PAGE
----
Balancing the Water Budget: the effect of plant functional type on infiltration to harvest ratios in stormwater bioretention cells
Krauss, Lauren Marie
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Stormwater bioretention cells (BRCs) are a variety of green stormwater infrastructure with the potential to restore pre-urban water balance, provided they can be tailored to infiltrate and evapotranspire (i.e., harvest) urban runoff in proportions consistent with pre-urban hydrologic conditions. This paper evaluates their capacity to do so, focusing on evapotranspirative harvest, which is relatively understudied, and the capacity of CSR (Competitve, Stress-tolerant, and Ruderal) functional type to serve as an overarching framework characterizing the water use strategy of BRC plants. The goal is to determine if harvest (and therefore the ratio of urban runoff infiltrated to harvested; the I:H ratio) might be fine-tuned to meet pre-urban values in BRCs through informed manipulation of plant community composition. This study focuses on 3 critical plant water use traits, the turgor loss point, the point of incipient water stress, and maximum stomatal conductance. A global plant traits meta-analysis identified degree of plant competitiveness and stress tolerance as significant determinants of all three water use traits, with stem type (woody vs herbaceous) also being significant, but only for turgor loss point. Based on these results, six water use scenarios appropriate for plants with different CSR type/stem type combinations were developed. BRC plants spanning the range of CSR types necessary to actionize these scenarios were determined to be available in eight major climate zones of the coterminous US, suggesting that regulating plant water use in BRCs using CSR is likely feasible. Hydraulic simulations (Hydrus 1D) were conducted for each scenario in all eight climate zones and revealed significant differences in evapotranspirative harvest and I:H ratios in simulated BRCs. Competitive woody plants had the highest evapotranspiration and lowest I:H ratios; 1.5-1.8 times more evapotranspiration and a 1.6-2 times lower I:H ratio than stress tolerant herbaceous plants, on average, across climate zones. Despite these significant differences, no simulated BRC in any climate zone was capable of reproducing pre-urban I:H ratios, regardless of plant type. More water was infiltrated than harvested in all scenarios and climates with the inverse being true for all pre-urban conditions. This suggests that absent additional sources of harvest (e.g., use of BRC water for nonpotable purposes such as toilet flushing and outdoor irrigation, or adoption of novel BRC designs that promote lateral exfiltration, stimulating "extra" evapotranspiration from nearby landscapes), BRCs will be unable to restore pre-urban water balance on their own. If true, then using BRCs in combination with other green technologies (particularly those biased towards harvest), may be the best path forward for balancing urban water budgets.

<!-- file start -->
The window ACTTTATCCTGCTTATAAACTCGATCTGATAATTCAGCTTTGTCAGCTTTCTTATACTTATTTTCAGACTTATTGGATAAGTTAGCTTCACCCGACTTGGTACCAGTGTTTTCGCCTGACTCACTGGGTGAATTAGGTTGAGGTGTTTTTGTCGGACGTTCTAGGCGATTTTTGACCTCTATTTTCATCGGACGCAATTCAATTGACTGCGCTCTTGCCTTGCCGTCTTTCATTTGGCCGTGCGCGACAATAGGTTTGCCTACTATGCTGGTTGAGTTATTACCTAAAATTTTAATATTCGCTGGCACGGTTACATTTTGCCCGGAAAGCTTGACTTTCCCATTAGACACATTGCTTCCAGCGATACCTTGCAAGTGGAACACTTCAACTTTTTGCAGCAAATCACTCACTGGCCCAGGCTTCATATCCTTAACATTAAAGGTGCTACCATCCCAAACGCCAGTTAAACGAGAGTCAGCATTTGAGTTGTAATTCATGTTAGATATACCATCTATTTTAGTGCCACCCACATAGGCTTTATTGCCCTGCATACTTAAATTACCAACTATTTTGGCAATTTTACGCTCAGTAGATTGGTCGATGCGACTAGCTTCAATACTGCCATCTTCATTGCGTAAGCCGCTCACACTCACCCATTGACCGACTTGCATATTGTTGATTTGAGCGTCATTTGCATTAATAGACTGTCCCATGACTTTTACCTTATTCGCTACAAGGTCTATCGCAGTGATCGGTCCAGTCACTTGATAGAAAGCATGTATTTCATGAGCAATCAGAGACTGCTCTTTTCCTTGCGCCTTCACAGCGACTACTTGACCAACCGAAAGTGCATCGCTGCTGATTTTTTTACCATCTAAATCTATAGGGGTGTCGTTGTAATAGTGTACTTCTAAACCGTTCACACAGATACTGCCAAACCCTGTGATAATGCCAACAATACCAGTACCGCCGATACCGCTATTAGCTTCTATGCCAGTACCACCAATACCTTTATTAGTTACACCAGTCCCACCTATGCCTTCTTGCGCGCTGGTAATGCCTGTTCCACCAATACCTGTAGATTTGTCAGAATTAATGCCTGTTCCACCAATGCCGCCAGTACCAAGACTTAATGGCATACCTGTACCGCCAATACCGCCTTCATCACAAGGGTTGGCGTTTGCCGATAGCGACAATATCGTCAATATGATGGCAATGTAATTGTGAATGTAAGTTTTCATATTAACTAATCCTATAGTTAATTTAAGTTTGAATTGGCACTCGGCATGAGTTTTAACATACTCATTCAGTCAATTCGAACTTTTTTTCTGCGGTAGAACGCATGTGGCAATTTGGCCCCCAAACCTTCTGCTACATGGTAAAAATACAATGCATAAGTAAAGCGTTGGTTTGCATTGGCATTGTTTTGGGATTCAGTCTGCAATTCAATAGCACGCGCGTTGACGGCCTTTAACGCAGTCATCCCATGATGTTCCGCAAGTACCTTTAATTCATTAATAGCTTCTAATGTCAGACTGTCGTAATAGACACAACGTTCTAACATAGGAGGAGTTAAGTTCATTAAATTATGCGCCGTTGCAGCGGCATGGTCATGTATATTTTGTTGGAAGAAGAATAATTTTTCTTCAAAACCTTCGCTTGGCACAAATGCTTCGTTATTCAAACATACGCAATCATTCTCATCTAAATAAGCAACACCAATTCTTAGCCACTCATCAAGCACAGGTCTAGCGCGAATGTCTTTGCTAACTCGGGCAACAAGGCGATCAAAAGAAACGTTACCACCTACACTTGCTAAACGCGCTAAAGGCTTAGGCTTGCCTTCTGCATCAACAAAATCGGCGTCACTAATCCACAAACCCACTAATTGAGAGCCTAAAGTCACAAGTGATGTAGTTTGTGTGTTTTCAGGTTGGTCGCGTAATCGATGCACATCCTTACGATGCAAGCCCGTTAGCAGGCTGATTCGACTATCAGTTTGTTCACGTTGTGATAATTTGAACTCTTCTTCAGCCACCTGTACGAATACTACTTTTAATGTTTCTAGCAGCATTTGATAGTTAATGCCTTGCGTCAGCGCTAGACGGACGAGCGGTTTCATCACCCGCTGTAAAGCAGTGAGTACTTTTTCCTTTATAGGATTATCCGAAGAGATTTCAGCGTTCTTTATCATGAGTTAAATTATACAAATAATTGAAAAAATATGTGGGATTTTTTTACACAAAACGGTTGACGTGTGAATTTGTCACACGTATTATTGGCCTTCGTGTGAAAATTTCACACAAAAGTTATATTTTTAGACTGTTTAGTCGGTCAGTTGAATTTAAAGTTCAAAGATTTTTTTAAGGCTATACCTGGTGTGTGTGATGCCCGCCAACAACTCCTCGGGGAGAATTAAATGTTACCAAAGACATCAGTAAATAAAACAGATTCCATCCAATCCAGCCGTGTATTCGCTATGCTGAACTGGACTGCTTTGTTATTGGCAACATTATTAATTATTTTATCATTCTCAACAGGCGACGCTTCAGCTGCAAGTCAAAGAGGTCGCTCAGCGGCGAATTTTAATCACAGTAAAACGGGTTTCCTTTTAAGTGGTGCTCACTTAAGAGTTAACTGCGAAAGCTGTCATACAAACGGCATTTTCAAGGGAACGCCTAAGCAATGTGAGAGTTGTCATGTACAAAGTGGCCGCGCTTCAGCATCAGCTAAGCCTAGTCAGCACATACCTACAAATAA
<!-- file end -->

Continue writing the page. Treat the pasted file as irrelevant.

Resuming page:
General Audience Abstract
Stormwater bioretention cells (BRCs) are a variety of green infrastructure designed to manage urban stormwater flows that can dramatically reduce the amount of stormwater that is rapidly (and unnaturally) conveyed from paved surfaces to ecosystems. Their ability to recreate natural flow conditions is dependent on them balancing rates of infiltration – slowly filtering water down to the water table – and evapotranspiration – letting plants capture and transpire water. This paper evaluates the extent to which different plant functional types (competitive, stress tolerant, and ruderal (weedy)) can be used to regulate this balance, bringing urban hydrologic conditions closer to pre-urban ones. Competitiveness and stress tolerance were found to significantly influence plant water use traits, as was plant stem type (woody vs herbaceous) to a lesser extent (i.e., managing water budgets using CSR functional type is theoretically possible). Published BRC vegetation guidelines in 8 major US climate zones were found to include both competitive and stress tolerant species (i.e., the range of functional types required to regulate BRC water balance exists, suggesting it is feasible). Finally, hydraulic simulations conducted under six plant water use scenarios (reflecting different CSR types and stem types) revealed significant differences in the ratio of water infiltrated to evapotranspired by BRCs (i.e., changing plant functional types can meaningfully influence BRC water balance). This said, the magnitude of this effect may be insufficient to return urban catchments to a pre-urban state. All BRCs infiltrated too much water in our simulations suggesting that absent additional sources of harvest (for instance., use of BRC water for nonpotable purposes such as toilet flushing or outdoor irrigation), BRCs will be unable to restore pre-urban water balance on their own. If true, then using BRCs in combination with other green technologies (particularly those biased towards harvest), may be the best path forward for balancing urban water budgets.
- Masters Theses